II] Chemical approaches to understanding celiac disease pathogenesis: Over the past two decades, we have made significant contributions to an understanding of celiac disease (CeD) pathogenesis. Furthermore, at each step along the way, we have sought to translate these emerging molecular insights into enhanced disease management tools for CeD patients and their doctors, as illustrated by the translation of two experimental therapeutics from our lab into advanced preclinical/early clinical studies, and the translation of a biomarker discovered in our lab into CeD patients.
 

Chaitan Khosla

Chemistry, Chemical Engineering
Professor
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Chemistry, Chemical Engineering


Last Updated: July 13, 2022

Research in this laboratory focuses on problems where deep insights into enzymology and metabolism can be harnessed to improve human health.
For the past two decades, we have studied and engineered enzymatic assembly lines called polyketide synthases that catalyze the biosynthesis of structurally complex and medicinally fascinating antibiotics in bacteria. An example of such an assembly line is found in the erythromycin biosynthetic pathway. Our current focus is on understanding the structure and mechanism of this polyketide synthase. At the same time, we are developing methods to decode the vast and growing number of orphan polyketide assembly lines in the sequence databases.

For more than a decade, we have also investigated the pathogenesis of celiac disease, an autoimmune disorder of the small intestine, with the goal of discovering therapies and related management tools for this widespread but overlooked disease. Ongoing efforts focus on understanding the pivotal role of transglutaminase 2 in triggering the inflammatory response to dietary gluten in the celiac intestine.

Danielle Mai

Chemical Engineering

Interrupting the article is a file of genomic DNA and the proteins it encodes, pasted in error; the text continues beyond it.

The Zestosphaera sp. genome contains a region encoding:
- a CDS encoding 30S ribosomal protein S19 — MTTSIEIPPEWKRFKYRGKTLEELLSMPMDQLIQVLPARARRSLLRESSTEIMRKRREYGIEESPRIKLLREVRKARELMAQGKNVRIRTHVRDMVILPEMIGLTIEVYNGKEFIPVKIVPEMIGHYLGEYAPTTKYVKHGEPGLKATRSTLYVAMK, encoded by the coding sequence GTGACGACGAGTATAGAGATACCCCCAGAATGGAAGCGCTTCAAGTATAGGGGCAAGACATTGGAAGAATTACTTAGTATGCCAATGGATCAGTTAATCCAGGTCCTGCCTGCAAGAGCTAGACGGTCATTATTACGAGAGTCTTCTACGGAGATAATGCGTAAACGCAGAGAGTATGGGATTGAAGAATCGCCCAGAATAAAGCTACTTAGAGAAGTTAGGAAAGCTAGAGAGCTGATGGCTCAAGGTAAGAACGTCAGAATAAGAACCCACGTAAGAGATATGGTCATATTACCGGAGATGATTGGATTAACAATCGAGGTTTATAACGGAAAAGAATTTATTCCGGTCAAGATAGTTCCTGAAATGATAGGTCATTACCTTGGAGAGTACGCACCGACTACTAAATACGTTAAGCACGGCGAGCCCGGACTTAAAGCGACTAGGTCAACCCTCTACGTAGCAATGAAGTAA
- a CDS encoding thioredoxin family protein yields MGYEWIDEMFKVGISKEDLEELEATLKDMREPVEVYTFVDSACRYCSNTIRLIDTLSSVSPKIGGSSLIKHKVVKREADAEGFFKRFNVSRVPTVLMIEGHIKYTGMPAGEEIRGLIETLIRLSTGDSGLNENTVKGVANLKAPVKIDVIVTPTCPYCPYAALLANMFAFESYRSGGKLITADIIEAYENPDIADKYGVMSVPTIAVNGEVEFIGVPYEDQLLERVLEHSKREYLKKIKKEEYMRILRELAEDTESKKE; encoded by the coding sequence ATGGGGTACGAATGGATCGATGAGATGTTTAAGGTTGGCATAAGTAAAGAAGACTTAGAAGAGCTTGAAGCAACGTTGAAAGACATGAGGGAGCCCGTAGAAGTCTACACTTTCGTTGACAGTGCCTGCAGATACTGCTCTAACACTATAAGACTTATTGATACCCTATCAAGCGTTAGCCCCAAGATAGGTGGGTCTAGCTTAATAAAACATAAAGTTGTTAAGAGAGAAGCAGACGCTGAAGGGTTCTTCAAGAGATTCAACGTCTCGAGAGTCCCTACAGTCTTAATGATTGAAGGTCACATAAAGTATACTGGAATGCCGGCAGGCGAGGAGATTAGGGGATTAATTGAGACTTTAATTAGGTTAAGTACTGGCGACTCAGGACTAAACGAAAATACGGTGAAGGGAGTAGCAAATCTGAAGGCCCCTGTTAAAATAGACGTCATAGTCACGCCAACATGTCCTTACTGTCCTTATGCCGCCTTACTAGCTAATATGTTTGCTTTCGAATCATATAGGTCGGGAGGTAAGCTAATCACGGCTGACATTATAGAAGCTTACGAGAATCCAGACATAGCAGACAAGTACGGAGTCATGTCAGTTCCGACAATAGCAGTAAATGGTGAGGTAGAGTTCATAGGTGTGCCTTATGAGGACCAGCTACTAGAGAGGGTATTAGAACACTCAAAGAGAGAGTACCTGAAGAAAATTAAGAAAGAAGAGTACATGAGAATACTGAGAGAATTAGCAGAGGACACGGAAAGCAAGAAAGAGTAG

Assistant Professor
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Chemical Engineering


Last Updated: February 23, 2024

The Mai Research Group engineers biopolymers, which are the building materials of life. We seek to develop functional biomaterials and to enhance understanding in the physics of soft materials. Molecular-scale biopolymer design presents a unique opportunity to rationally design materials based on biomolecular templates. Moreover, biopolymer engineering incorporates the rich functional landscape of biological systems into responsive biomaterials. We are especially interested in connecting properties across multiple length scales (molecular, microscopic, macroscopic) using experimental methods. We integrate rational biomolecular design, biological and chemical synthesis, and multi-scale characterization techniques to engineer biopolymers with tunable mechanics, stimuli-responsive behavior, and self-healing properties. Initial research efforts address biological systems where deformation is significant, with specific project areas including: (i) muscle-mimetic materials from polypeptides, (ii) biolubricants from bottlebrush polymers, and (iii) selective filters from programmable hydrogels.

Danielle Mai

Chemical Engineering
Assistant Professor
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Chemical Engineering


Last Updated: January 28, 2023

Meagan Mauter

Civil and Environ Engineering, Woods Institute, Chemical Engineering
Associate Professor
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Civil and Environ Engineering, Woods Institute, Chemical Engineering


Last Updated: June 23, 2022

The mission of the Water & Energy Efficiency for the Environment Lab (WE3Lab) is to reduce the cost and carbon intensity of water desalination and reuse. Ongoing research efforts include:

1) developing automated, precise, robust, intensified, modular, and electrified (A-PRIME) water desalination technologies to support a circular water economy;